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What is meant by critical reading?


Taking a critical approach to reading means asking yourself why this particular author has written this particular text. This involves asking many questions about the text - the more the better. These questions are shaped by what you already understand about the topic and your purpose for reading it e.g. for general background, to integrate into an introduction or literature review or to support discussion of your results in a report.

Why is critical reading so important?

Academic disciplines approach critique in their own particular way.  They use different arguments, different types of evidence, different methods of enquiry and therefore ask different questions.

At University, you are not only asked to read critically but to transfer that approach into your writing where you are assessed more generally on your ability for critical thinking. This means:

  • Analysing the source (i.e. the thing or idea you are critiquing)
  • Knowing what to analyse
  • Evaluating the source, or having a position or point of view
  • Considering several options or points of view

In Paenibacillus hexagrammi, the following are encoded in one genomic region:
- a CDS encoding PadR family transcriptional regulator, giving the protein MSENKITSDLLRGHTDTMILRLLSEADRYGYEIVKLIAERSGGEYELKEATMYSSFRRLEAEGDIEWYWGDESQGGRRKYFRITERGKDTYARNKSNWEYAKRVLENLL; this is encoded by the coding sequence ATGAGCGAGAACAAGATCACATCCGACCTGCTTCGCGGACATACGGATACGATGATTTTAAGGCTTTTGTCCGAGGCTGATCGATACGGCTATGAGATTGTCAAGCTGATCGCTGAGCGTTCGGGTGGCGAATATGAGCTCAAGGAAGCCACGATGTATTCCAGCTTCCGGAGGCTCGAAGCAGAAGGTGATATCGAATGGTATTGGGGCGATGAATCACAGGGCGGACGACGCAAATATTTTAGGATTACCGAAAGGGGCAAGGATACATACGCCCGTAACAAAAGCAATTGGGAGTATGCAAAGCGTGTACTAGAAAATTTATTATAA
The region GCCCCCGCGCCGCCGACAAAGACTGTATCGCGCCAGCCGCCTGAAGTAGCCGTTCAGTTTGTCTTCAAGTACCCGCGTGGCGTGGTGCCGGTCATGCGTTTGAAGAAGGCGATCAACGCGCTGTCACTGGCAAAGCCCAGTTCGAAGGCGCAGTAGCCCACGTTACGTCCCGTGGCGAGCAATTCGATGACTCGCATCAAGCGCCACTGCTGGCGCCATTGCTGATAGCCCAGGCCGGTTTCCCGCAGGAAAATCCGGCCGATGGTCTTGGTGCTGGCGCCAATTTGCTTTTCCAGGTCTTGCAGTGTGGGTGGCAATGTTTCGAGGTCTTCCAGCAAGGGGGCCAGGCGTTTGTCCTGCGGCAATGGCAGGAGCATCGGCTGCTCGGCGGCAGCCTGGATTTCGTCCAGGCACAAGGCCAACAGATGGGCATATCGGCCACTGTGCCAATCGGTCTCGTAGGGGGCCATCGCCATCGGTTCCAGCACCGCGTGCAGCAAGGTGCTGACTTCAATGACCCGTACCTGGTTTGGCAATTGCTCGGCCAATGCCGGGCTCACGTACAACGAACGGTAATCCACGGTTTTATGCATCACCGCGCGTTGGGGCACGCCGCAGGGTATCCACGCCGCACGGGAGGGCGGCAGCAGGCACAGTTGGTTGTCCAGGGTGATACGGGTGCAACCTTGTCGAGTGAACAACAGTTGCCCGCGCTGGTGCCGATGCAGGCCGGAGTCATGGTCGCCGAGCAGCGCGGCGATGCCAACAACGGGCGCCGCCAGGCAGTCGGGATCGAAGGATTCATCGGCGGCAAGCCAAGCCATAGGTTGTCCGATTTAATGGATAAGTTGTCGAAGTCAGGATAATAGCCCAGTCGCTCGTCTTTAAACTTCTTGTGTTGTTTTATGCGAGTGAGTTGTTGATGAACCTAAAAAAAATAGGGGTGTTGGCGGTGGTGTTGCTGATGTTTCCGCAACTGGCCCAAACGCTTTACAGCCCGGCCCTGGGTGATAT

• Considering the evidence in coming to your point of view

Key elements for questions of a research article

In reading a research article, there are a number of critical questions you can ask about the article as a whole, before asking questions about sections of the article such as the methodology, results or discussion.

Click on the following key elements of a research article to see what kinds of critical questions you can ask:

Key elements Critical questions 

What is the author's purpose? What is the purpose of the research?

Need for research

Has the need for the research been well established, particularly in the introduction? Is the research worth doing?

Information / data

Is the information/are the data reliable? Valid? Up−to−date?

Concepts / theoretical framework / assumptions

Are the concepts clear? Is the theoretical framework clearly related to the research topic? Is it appropriate? Does the research draw on one theory or several? Are there unquestioned assumptions made about the concepts or theory?

Point of view / position / assumptions

What is the author's point of view or position? Is this well−supported by evidence? Are there assumptions which are unsupported?

Implications / consequences

What are the implications of the research? Are they clearly tied to the research aims and results?

In the next sections we will look at the kinds of questions you can ask about different sections of the article.